Presenting the goodwill message on behalf of the Ntol Mgbeje Ama III and the people of Ishibori community, the Vice President of Ishibori Development Council (IDC), Chief Ale Ujum expressed the delight of the people in the quick intervention of the Federal Government to make the dream of the community town hall which had lingered for decades, into reality within one year.

“This project has given this community a facelift,” he reiterated.

Ogoni Clean-up: Why HYPREP matters

By Joseph Kpoobari Nafo

Recently a Non-Governmental Organization, Environmental Rights Action, ERA/Friends of the Earth Nigeria – through its Executive Director, Dr. Godwin Uyi Ojo – called on the Federal Government of Nigeria to scrap the Hydrocarbon Pollution Remediation, HYPREP. With all due respect, I am surprised that a learned person like the good doctor – an expert who is knowledgeable about the science behind environmental remediation/restoration processes – should come up with such a misplaced demand.

HYPREP is not averse to constructive criticisms that can add value. However, ERA and its boss know that the commencement point of a standard remediation exercise does not start with visually impressive, crowd-pleasing deployments of earth-moving equipment to sites. ERA knows that fairly lengthy and low-profile routine preparations – delineation and scoping, for example – need to be undertaken first. Or is ERA asking us to ignore best practices and do a substandard job for the long-suffering people of Ogoni, whose lands, swamps, surface and under-ground water have been massively polluted for decades? Does ERA not share our view that Ogoni people – whose health and livelihoods have been seriously damaged – deserve a modus operandi that will deliver sustainable results? In other words, ERA telling HYPREP to turn a blind eye to proper procedures and go straight to the actual clean-up is a disservice to the people of Ogoni whose welfare it claims to be concerned about.

The UNEP report was submitted to the Federal Government in 2011, but left unimplemented until 2016 when President, Muhammadu Buhari decided to put it on the front burner. And HYPREP has, since then, diligently and doggedly worked towards actualizing Mr. President’s vision for Ogoniland. If something is worth doing at all, it is worth doing well and HYPREP is carefully managing a complex and time-consuming process that cannot be concluded overnight.

Let me assure doubters that no day, week or month has been wasted – and that significant progress has been made – since HYPREP Project Coordinator, Dr. Marvin Dekil, enthusiastically embraced this challenge.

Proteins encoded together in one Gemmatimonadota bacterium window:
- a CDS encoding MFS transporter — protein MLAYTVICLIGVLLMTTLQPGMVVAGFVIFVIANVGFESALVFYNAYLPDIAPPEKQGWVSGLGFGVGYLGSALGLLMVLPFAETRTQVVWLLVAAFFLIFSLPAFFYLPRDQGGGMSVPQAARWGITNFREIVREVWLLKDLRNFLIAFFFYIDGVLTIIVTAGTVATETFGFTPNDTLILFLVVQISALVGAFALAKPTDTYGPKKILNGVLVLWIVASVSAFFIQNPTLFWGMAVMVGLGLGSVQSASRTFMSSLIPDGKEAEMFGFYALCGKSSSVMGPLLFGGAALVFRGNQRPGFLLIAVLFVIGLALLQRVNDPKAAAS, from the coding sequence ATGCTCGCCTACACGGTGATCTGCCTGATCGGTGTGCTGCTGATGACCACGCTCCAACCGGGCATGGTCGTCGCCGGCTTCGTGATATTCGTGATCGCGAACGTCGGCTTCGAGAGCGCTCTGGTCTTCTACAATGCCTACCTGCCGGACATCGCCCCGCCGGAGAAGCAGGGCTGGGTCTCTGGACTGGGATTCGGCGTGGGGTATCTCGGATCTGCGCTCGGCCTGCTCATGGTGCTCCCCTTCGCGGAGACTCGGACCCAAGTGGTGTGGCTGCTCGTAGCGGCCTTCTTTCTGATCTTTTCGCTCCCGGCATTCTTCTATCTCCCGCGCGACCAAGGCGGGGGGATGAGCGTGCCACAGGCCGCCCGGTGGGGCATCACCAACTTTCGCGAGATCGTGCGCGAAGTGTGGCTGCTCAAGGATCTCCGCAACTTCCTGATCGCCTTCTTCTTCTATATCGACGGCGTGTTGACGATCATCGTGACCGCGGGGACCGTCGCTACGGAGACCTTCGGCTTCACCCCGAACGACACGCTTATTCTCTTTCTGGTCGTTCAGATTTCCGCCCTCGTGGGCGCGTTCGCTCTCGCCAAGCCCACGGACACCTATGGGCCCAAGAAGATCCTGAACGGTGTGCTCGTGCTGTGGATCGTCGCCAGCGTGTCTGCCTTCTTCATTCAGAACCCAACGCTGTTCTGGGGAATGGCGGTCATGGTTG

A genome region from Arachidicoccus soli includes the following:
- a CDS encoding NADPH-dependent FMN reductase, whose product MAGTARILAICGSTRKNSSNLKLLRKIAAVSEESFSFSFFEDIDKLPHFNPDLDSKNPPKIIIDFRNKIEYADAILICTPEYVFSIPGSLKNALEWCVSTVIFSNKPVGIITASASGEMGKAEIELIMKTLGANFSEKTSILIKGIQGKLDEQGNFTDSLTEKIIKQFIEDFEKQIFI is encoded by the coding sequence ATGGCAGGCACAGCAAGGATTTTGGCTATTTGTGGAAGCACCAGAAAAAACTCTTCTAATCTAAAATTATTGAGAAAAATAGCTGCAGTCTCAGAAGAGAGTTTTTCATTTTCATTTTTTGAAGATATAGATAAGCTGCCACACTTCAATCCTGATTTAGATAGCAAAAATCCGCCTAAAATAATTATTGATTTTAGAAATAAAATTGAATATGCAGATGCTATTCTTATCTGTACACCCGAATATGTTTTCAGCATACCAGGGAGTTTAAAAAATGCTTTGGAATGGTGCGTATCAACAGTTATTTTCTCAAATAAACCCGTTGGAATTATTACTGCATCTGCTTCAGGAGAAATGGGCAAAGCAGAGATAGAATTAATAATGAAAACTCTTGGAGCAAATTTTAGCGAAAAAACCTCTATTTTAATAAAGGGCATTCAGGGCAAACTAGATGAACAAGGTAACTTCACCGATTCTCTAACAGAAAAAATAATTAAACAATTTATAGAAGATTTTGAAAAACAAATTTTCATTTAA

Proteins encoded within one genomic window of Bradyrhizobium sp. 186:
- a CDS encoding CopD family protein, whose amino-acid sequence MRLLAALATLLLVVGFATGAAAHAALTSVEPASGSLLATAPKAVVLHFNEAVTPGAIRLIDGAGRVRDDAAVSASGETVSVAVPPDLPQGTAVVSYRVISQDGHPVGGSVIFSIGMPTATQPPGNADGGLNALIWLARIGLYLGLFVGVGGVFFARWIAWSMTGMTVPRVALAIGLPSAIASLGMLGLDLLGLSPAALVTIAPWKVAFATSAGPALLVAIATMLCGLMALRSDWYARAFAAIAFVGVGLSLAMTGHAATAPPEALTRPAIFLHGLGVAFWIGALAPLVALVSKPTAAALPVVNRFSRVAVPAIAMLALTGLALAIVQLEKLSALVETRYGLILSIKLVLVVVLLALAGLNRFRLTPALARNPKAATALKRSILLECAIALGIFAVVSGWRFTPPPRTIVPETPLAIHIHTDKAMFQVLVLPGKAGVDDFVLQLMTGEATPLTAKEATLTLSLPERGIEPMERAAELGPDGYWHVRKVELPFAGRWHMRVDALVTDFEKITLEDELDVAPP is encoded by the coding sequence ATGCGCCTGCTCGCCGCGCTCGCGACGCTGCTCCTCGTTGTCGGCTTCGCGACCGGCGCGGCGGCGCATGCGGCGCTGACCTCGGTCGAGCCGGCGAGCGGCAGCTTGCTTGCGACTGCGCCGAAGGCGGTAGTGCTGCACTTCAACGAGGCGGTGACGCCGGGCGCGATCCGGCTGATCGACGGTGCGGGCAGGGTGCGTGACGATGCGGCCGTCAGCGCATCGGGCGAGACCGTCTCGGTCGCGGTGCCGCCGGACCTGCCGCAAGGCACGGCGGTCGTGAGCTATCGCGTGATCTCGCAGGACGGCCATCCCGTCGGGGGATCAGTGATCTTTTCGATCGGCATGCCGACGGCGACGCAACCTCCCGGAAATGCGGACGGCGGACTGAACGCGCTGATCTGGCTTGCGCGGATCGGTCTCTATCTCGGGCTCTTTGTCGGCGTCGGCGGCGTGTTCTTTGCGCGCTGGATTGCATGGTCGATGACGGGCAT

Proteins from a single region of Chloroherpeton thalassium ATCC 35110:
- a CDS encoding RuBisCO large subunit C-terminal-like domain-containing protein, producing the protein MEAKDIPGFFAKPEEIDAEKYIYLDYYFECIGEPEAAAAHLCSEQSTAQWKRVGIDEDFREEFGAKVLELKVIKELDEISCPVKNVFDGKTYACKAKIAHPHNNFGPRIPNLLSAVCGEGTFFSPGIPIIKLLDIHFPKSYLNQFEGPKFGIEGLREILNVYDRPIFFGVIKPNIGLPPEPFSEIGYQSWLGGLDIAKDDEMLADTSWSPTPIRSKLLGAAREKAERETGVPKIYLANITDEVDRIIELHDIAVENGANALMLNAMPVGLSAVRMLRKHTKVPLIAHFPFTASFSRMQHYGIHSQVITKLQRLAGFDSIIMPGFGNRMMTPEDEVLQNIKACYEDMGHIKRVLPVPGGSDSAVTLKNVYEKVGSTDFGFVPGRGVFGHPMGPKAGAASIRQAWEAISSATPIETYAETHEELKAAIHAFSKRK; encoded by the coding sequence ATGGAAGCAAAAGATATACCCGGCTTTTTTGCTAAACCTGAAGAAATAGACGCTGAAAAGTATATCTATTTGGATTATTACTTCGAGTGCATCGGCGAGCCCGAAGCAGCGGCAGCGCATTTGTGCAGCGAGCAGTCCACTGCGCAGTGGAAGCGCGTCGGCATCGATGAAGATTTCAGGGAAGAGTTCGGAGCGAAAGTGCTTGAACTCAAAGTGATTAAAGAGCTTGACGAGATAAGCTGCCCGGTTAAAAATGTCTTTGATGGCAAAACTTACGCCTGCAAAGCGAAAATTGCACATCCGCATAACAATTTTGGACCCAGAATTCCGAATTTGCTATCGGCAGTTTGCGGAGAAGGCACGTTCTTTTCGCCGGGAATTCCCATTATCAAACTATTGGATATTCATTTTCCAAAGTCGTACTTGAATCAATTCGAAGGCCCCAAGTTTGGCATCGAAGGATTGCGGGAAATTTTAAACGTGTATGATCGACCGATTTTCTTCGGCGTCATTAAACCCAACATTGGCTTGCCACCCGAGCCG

We are currently at the scoping and delineation stage and have advertised for companies to do remediation, carry out health impact studies and provide potable water for impacted Ogoni communities, in accordance with the procurement law of the Federal Republic of Nigeria. We now have to wait for that process to tail out because we cannot afford to breach the law. Complying with extant laws should therefore not be seen as delaying the process or lacking capacity to drive the clean-up process, as ERA is alleging.

As for ERA’s insistence on a name change, let me paraphrase William Shakespeare’s Romeo and Juliet and ask, “what is in a name?” Does a rose not smell the same whatever you call it?  It is true that the UNEP report advised the Federal Government to establish an “Ogoni Environmental Restoration Authority.” But this nomenclature was just a suggestion and the Federal Government chose another equally appropriate name, HYPREP. At any rate, all that really matters is what the clean-up vehicle does and achieves; and ERA’s focus on name-changing is trivial and diverts attention from more important matters.

The pollution in Ogoniland is only a microcosm of the environmental devastation in the Niger Delta region and in the wisdom of the Federal Government an eventual success of the Ogoniland clean-up would be used as template for the remediation of the rest of the region and in that case an Ogoni Environmental Restoration Authority will not be appropriate at that point. The same reason the Niger Delta Development Commission, NDDC is not named after individual communities that produce oil but given a generic name after the region. ERA failed to explain to the world how a mere change of name will in itself fast-track the Ogoniland clean-up and thus its position is but a fallacy.

ERA also falsely claimed that the Federal Government was not “following the recommendation of the UNEP report” and did not have “the political will to commence the clean-up of Ogoniland.” But ERA’s claim lack merit.

It must be stated categorically that the Federal Government showed the needed political will to flag off the project in 2016 and followed it up with the setting-up of governing structures (Governing Council, Board of Trustees and the Project Coordination Office) to superintend the affairs of the project. In the same vein,  it also included the administrative cost of the project in the national budget for 2018?

The President personally inaugurated the Governing Council and the Board of Trustees. What other show of political will on the part of the Federal Government does ERA wants to see to believe that the administration of President Buhari is committed to the implementation of the UNEP report on Ogoniland?